At the Spanish and Portugese court, tobacco was used for a long time as an ornamental plant. It's only in the mid XVIth century that Philippe II's personal doctor started to introduce it as a universal medecine to be used to cure colds, asthma and circulatory disorders just to name a few.
Tobacco arrived in France around 1556. The story tells that it might be André THEVET (1524-1592), a monk from the Angoumois region, of the expedition of "de Villegagnon", coming back from Brazil, who brought back a bag full of seeds and sowed them in his native land.
The large veined leaf was first of all smoked in a pipe and then taken powdered from a grater.
Snuff tabacco owed its success thanks to its introduction to Catherine de MEDICIS (1519-1589), Queen of France during the reign of Henri II, whose son Charles IX (1550-1574) was suffering from severe migraines and that no doctor had managed to cure.


Catherine de Médicis and her son Charles IX
Jean NICOT (1530-1600) then Ambassador of France in Portugal where he had discovered the healing properties of tabacco introduced it at the French court and recommended this remedy to the young prince. After a few powder tabacco takes his migraines alleviated.
Jean NICOT / NICOT offering a pinch of snuff to Catherine de Medicis
Envelope First Day Cover Jean NICOT
March 25th 1961, Nimes / FRANCE
The treatment was a real success. The Queen favoured its promotion in the whole court and the entire court started to snuff. It was first and only sold at apothecaries under various names such as : "Herbe à la reine", "Cathérinaire", "Médicée", "Herbe à Nicot", "Herbe à l'Ambassadeur"...
As a tribute to Jean NICOT, botanists named this tabacco plant : "Nicotiana tabacum".
Later on, its sneezing properties and the pleasantness enjoyed through inhaling a scented powder which could prevent from breathing the rather disgraceful odours of the streets of that time, made it fashionable throughtout the kingdom. Scented oils or herbs were often added to the tobacco in order to refine its taste.
Snuff tabacco, rather exotic, was mainly reserved to refined aristocratic and bourgeois nostrils while chewing tabacco could only be used by peasants' mouths.
Pleople started to snuff in the first place to cure diseases and then for pleasure.
Snuffing tabacco spread widely throughout Europe and in European parlours it was common to be interupted in one's conversation by the sound of a sneezing then considered as distinguished. Women snuffed as fervently as men . It was good manners to change snuff boxes every day and they were meant to be adapted to the clothes or spririt of their owners. Taken from a pocket or a small bag, in parlours, they were passed round from hand to hand which enabled to determine the social status and wealth of their owners.
Femme prisant
Therefore, snuff boxes, often decorated, became the latest fashionable accessory but also an important symbol of social status.
As such, the snuff box was often offered as a present or carried as a piece of jewellery.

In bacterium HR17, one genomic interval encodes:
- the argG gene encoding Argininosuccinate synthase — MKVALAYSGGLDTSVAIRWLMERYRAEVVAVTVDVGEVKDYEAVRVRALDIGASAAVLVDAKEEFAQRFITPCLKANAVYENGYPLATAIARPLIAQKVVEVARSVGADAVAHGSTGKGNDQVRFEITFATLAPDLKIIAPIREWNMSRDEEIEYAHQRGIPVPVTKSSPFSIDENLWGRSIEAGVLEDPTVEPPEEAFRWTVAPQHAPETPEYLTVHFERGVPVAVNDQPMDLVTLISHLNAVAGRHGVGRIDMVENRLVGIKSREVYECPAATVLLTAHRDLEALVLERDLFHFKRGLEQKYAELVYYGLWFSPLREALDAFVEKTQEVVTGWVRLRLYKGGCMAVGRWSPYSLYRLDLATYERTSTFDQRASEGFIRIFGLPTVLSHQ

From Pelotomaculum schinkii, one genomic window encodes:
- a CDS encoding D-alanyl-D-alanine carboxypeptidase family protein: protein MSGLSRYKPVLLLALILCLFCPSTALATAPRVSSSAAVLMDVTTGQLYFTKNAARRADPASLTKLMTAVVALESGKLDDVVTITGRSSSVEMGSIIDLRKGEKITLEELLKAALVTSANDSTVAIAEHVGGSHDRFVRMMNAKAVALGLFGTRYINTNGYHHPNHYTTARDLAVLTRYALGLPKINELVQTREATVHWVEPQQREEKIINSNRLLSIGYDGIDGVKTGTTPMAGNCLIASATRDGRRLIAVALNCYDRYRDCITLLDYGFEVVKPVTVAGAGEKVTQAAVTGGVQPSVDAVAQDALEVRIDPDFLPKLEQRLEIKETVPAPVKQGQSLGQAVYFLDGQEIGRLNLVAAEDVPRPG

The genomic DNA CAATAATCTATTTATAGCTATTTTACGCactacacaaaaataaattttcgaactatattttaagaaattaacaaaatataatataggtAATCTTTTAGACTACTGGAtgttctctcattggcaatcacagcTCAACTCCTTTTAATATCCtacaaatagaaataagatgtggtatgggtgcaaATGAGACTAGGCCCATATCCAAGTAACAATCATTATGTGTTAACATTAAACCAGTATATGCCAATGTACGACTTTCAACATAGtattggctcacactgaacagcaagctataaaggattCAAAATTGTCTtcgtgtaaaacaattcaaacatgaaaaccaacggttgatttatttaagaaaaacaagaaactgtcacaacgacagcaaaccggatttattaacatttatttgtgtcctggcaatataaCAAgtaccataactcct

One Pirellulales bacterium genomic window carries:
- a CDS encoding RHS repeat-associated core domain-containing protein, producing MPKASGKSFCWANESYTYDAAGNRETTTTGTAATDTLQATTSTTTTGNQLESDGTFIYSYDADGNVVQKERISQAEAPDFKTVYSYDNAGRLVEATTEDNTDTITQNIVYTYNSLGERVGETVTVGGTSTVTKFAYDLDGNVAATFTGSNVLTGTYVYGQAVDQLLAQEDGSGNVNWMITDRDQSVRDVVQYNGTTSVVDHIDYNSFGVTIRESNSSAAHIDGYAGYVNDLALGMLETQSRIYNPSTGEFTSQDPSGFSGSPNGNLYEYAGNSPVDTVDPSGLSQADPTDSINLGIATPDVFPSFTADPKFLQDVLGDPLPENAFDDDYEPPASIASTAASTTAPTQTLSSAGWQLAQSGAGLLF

It was offered as a token of one's love with the portrait of the loved one or to prove one's friendship.
Precious models, made of silver or decorated with precious stones were usually offered as a diplomatic or military present.
Louis XIV, who wasn't a snuff taker himself used to have some costly ones made especially in order to offer them to foreign diplomats whom he encountered.
Snuff boxes were therefore mostly made using gold with precious stones, silver, enamel, mother of pearl, oriental lacquer and vernis Martin ( french imitation of lacquer)
 Vernis Martin
With time and the increase in its production (snuff tabacco made in MORLAIX was well appreciated), tobacco became more and more popular and finally reached every rank of our society.
So, during the French revolution, snuff boxes weren't only reserved to richmen but -tobacco being now a popular product- to everybody . As a matter of fact, the Republic welcomed the snuff box as an official present. The snuff box also became a rallying symbol of the "sans culottes" and was greatly used by the army.
Sarcastic revolutionnary snuff box made of wood with vernis Martin and depicting
a "sans-culotte" covering Louis the XVIth with the phrygian's hat.
Revolutionnary snuff box from the Pompidou centre/ Paris
Republican snuff box
Then, Gold was replaced by "pompronne" (a less costly gold plated) :
...and new materials appeared: papier mâché, leather, bark... The waitress, the washer-woman and the poorest of peasants all carried a snuff box in their smock.
Une lavandière prisant
Sold only at apothicaries', tobacco started to show behind grocery counters before joining gambling clubs and pubs then called : "tabagies" .
Numerous shapes and sizes are available, either for the pocket or to be left on the table in living rooms, according to their use indoors or outdoors.
The pocket snuff box must be flat and of a small size in order to be able to easily find a tiny space in the pocket. Its shape must be made in such a way that it stays horizontally in the hand, with an opening large enough to enable a pinch of tabacco from two fingers, not too large to avoid the powder from flying away. Finally, its clasp must be perfectly air/watertight and its hinge must be made in such a way that tobacco can't penetrate inside.
Some users, such as sailors preferred the snuff boxes called "secouettes" (shakers). They are characterized by the fact that (unlike the classic snuff box) they don't carry lids but at least one hole . French sailors mainly from Britany (Bretons), used terracota "secouettes". Their manufacturing is related to the city of Quimper :
Beautiful Quimper made snuff box / secouette with the drawing of a lion.